Large plans, little funding for 1,900-acre conservation tract
Published: Wednesday, January 4, 2012 at 8:43 p.m.
Last Modified: Wednesday, January 4, 2012 at 8:43 p.m.
East of Hawthorne off State Road 20, a 5,500-square-foot home stands along a creek bed on a tract of rolling hills and live oaks.
This is one piece of the Little Orange Creek Nature Park, which covers some 1,130 acres straddling the Alachua-Putnam County line and stretching along SR 20.
There were millions of dollars in state grants available to buy this piece of conservation property but now there's little money to improve it for public use.
Representatives of nonprofit land conservation organizations are now lobbying county commissioners for tourist development tax money to improve the park.
Should county commissioners approve that request, it could draw money from other proposals — notably plans to develop a new county fairgrounds that would double as a venue for conferences, trade shows, concerts and other events.
Owned by the city of Hawthorne, the Little Orange Creek Nature Park would eventually be part of an almost 1,900-acre continuous tract of conservation property when linked with an adjacent 700 acres that Alachua County is in the process of buying from Plum Creek.
For each property, significant funds were available for purchase.
The nonprofit Putnam Land Conservancy obtained a Florida Communities Trust grant in 2010 and bought what is now the Little Orange Creek Nature Park from five property owners, Plum Creek being the largest, for $4.3 million.
The land was then deeded to the city of Hawthorne.
The purchase of the county's tract, which commissioners unanimously approved in December 2011, will cost $1.775 million. It will be paid for with the combination of a $1 million grant that the nonprofit Alachua Conservation Trust secured and $775,000 in county funding from the Wild Spaces & Public Places sales tax referendum.
But funding for the long-term management of the properties is less certain.
“Sometimes the easy part is the acquisition,” said Alachua County Environmental Protection Department director Chris Bird. “The long-term management is the challenge.”
For that, the city of Hawthorne will rely on two nonprofit groups, the Putnam Land Conservancy and the Friends of Little Orange Creek. Alachua County will rely on the Alachua Conservation Trust.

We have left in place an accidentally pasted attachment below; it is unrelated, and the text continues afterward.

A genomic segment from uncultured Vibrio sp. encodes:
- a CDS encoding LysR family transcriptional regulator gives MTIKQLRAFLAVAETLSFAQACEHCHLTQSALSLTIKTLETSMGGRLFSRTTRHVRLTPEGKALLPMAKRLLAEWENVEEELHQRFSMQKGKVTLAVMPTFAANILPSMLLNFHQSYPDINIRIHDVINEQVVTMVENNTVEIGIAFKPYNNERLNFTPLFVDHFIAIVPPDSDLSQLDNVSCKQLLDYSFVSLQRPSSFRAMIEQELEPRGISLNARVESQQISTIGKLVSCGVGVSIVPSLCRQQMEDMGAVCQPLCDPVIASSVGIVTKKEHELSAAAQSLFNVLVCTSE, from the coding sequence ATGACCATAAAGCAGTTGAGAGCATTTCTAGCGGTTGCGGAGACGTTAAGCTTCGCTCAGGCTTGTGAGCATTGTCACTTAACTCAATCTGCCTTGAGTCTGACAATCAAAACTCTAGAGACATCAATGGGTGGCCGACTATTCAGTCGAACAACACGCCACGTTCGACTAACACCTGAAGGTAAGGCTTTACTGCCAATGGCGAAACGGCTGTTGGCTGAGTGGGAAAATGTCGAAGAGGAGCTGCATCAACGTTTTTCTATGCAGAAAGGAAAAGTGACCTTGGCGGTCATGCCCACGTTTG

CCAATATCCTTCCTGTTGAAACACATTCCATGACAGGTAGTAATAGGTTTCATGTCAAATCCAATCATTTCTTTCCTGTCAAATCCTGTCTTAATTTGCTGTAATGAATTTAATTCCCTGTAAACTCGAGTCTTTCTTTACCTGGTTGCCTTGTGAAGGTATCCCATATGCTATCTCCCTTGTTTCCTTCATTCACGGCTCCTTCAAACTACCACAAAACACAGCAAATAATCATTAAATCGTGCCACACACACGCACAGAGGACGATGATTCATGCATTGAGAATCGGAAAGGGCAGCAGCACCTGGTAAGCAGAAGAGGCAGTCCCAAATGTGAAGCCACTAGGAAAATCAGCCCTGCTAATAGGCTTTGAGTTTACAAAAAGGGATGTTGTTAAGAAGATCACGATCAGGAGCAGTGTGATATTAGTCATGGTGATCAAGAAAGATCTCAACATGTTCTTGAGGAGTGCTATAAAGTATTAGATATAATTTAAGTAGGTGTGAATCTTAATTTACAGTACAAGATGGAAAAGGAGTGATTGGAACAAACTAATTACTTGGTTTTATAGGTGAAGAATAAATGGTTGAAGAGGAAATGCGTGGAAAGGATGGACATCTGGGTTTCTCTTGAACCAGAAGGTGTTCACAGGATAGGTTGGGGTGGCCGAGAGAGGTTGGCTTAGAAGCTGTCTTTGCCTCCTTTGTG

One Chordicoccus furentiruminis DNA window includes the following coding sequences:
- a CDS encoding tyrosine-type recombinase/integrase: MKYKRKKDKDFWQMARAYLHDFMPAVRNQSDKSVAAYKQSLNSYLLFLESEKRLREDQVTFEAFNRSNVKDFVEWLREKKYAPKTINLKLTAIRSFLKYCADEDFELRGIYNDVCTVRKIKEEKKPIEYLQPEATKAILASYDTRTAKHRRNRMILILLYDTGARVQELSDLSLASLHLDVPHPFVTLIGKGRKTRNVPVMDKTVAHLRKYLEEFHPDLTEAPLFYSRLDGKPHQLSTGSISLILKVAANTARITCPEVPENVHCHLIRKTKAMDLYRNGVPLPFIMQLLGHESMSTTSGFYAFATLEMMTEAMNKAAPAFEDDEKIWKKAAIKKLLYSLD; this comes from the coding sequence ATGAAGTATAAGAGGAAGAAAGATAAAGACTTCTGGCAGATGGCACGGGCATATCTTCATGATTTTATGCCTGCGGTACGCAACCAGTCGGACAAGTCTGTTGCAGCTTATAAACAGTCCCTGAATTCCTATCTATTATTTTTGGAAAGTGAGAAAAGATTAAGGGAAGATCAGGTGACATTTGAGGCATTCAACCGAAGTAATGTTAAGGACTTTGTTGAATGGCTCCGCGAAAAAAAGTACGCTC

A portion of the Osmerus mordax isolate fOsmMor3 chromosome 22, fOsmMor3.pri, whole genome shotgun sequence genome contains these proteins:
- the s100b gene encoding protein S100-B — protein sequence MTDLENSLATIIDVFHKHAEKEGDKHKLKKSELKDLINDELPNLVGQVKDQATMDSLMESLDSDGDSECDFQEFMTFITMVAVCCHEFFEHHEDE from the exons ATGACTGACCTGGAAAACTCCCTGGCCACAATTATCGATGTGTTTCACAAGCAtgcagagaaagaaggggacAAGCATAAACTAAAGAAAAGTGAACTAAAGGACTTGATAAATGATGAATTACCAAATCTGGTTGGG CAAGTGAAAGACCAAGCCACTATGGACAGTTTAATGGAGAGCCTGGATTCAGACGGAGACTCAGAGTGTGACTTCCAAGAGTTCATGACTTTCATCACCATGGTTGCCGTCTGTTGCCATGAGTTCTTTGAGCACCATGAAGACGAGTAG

While purchased in separate pieces, these properties near the Alachua-Putnam County line have been eyed for conservation purchase since at least 2004.
The local history of the properties dates back much further.
Putnam Land Conservancy's Michael Stallings said the roughly 60 acres of Little Orange Creek Nature Park located south of SR 20 were a founding site of Hawthorne.
Around 1850, grist mills dotted the land. There also are historic cemeteries, with tombstones dating back to the late 1800s among the overgrown brush.
The Putnam Land Conservancy's plans for the property — where sandhill cranes, deer, bears, turkeys and a feral hog nicknamed “Hogzilla” roam — are ambitious.
They include the construction of a pavilion and the renovation of the home on site for a venue that could host events and also serve as a museum and environmental education center.
Stallings said plans include use of the property by school groups, artists and for the development of hiking and horse trails north and south of SR 20. Primitive camping also is planned, he said.
“We've got plans,” Stallings said. “We just don't have money.”
Advocates are seeking some $625,000 in tourism tax funds from the county at a time when commissioners have already made a 20-year commitment of funding from that tax, an estimated $12 million to $13 million, to go toward the ongoing construction of the Nations Park baseball tournament complex in Newberry.
The 5-cent tax raises millions of dollars each year. Each penny generates $650,000 a year; of the 5 cents, 2 cents — or $1.3 million — can be used for land purchases or construction.
The Alachua County Commission's current plan is to make a similar long-term commitment toward the development of a new fairgrounds off Waldo Road that could host not only fairs but draw in sporting events, conferences and trade shows.
In an email to the Putnam Land Conservancy, County Commissioner Lee Pinkoson doubted commissioners would waver from that plan.
“To be honest with you, I don't know that we will be entertaining any other projects at this time,” Pinkoson wrote. “We will be concentrating on trying to come up with a financially manageable plan to get the fairgrounds up and running and by doing so, it will utilize all the tourist development money for the time being.”
Stallings said the plan is to have the nature park open to the public by 2013. Without the tourist development tax money, private fundraising efforts would continue.
Contact Christopher Curry at 374-5088 or email@example.com.